“Each stab was as powerful as the first,” she said.
When he stabbed her in the arm, Young broke off a chunk of her humerous bone. The surgical repair was one of five surgeries in six months, two within hours of the attack to stop internal bleeding caused by bone fragments the man had chopped loose.
Even stabbed, shocked, gushing blood, she managed to break free and run.
“I ran for my life and he chased me down. He was showing no mercy,” she said.
While she was being stabbed she thought of her children, that she would like to see them one more time, she said.
She sprinted for 75 to 100 yards. Young ran after her, she said.
“I ran with all of my might. He was right behind me. He was not lethargic and the only reason he stopped was because we reached the Westin hotel,” she said.
Two “nice men” at the Westin helped her. Avon Police Chief Greg Daly says their quick actions helped save her life.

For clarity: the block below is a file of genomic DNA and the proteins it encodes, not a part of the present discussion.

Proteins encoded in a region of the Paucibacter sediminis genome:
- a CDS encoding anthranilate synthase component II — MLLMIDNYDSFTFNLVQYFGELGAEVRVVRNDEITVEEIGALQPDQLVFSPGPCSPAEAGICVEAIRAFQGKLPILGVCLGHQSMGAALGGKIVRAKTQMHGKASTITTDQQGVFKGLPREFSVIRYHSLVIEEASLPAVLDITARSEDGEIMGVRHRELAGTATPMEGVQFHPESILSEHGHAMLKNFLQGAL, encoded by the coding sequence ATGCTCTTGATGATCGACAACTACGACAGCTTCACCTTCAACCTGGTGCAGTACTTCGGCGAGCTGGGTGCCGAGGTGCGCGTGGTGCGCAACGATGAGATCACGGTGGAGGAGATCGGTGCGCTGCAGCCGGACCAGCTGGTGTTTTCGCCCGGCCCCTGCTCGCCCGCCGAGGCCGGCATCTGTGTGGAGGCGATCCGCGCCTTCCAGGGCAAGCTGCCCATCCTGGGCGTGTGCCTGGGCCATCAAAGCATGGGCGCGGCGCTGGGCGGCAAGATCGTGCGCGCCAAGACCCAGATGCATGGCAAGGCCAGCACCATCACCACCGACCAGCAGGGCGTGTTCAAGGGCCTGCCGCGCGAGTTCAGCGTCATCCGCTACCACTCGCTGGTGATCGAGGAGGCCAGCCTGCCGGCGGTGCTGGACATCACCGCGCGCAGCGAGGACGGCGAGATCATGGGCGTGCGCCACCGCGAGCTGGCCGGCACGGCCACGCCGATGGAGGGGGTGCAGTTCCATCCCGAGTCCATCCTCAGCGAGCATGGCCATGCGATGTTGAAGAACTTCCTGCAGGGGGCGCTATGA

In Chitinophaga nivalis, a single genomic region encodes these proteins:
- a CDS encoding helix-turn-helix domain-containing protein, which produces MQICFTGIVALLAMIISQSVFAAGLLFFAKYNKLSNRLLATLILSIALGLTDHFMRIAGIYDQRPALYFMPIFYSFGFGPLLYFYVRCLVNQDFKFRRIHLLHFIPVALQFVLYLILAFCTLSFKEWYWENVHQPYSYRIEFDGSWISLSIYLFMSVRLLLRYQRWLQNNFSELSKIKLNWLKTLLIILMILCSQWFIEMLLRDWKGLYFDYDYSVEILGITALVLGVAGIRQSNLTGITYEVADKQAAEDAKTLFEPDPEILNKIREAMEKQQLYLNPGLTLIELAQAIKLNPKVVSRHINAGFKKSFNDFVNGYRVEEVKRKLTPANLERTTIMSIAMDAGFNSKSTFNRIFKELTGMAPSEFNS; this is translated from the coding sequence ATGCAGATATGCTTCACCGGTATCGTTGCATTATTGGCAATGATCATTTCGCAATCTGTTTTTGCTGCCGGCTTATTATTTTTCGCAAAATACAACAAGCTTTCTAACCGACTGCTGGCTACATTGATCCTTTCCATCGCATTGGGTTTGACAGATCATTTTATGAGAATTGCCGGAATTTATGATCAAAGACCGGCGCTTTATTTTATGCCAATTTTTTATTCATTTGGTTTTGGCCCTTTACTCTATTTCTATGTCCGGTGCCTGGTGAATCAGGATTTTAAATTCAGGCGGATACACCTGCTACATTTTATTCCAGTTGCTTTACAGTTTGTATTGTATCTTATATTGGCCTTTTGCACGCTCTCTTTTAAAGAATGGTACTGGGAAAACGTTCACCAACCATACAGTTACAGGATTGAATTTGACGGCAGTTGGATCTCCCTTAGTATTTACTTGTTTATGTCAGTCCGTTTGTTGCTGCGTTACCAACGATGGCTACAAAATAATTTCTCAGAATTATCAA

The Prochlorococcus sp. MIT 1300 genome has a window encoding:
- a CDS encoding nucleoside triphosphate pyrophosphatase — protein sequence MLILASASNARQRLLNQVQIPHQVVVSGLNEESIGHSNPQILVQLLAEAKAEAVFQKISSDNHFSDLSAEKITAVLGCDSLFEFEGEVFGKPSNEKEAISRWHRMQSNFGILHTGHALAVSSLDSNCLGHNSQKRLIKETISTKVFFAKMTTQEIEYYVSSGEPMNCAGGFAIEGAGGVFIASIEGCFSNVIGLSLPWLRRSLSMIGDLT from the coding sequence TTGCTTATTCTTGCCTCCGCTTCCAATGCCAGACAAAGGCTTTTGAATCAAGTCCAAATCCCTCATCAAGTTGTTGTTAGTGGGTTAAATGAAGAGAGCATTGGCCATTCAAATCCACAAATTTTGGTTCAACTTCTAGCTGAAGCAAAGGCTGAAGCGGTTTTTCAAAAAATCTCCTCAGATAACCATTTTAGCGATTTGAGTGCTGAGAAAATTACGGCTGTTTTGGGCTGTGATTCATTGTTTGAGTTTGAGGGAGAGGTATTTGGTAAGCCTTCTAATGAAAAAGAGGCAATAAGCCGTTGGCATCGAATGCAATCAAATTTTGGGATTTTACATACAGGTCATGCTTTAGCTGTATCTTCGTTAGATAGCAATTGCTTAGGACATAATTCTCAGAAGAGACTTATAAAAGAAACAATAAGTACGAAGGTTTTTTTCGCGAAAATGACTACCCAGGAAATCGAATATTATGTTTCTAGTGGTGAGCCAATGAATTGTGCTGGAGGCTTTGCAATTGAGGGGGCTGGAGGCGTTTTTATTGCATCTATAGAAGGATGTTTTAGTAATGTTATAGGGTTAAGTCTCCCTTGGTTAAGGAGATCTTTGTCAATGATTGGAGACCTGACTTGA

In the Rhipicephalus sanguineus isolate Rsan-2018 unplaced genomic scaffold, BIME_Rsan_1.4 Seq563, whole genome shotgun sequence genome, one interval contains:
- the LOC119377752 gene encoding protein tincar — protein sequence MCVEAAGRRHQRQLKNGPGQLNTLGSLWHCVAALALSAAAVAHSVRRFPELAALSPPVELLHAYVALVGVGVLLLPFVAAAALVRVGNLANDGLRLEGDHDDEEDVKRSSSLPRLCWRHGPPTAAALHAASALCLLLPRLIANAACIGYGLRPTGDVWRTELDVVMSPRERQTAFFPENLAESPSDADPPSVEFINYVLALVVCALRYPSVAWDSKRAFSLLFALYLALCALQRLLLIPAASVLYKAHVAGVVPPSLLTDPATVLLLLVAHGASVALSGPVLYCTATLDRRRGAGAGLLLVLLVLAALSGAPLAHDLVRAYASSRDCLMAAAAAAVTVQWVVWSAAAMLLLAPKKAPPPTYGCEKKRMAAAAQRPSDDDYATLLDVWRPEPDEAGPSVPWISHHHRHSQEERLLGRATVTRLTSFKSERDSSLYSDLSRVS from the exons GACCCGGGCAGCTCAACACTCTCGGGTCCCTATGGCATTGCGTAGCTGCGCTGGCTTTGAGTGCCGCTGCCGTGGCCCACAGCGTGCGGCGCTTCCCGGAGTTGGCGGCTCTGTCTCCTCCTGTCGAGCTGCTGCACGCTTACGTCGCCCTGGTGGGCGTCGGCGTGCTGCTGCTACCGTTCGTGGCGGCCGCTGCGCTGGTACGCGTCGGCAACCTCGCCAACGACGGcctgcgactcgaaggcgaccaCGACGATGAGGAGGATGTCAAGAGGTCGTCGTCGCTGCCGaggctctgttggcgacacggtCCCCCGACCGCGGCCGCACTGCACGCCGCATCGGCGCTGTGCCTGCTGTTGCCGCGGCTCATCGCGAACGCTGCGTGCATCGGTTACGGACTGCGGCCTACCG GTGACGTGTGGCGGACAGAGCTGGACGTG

“I called 911 to make sure someone knew what had happened to me,” she said.
Young claims he has faced some adversity in his 19-year life, but nothing that would lead to this kind of violence, Potts said.
“This is not a case where he was abused and locked in a cage by his parents,” Potts said.
Her family’s life is forever altered
Before the brutal murder attempt, the victim said she was living as everyone else: juggling school, her children and a career. Her physical and emotional damage is with her constantly, she said.
“The joy was crushed in my grieving tears. I lost all quiet moments, the quiet and peace. I’ve lost my life,” she said.
Her children are profoundly affected.
“My heart breaks at the sadness in their eyes,” she said.
When she looks in the mirror, the “red, ugly scars” look back at her.
“Every day when I see and feel the lumpiness across my chest, it’s like the scars are taunting me; physical signs that I will never be the same again,” she said.
Her nights are haunted.
“It’s an exhausting existence,” she said.
The blood so visible during the attack returns to her mind when she sees the scars, she said.
“I resent that I will never be able to enjoy the outdoor activities that we once had, and that I will never be able to enjoy basic experiences with my kids,” she said.
Her morning workouts have been replaced with trying to generate the courage to walk to her front door, she said.
“Every sound, every sudden movement, even a stranger’s casual glance are terrifying triggers,” she said.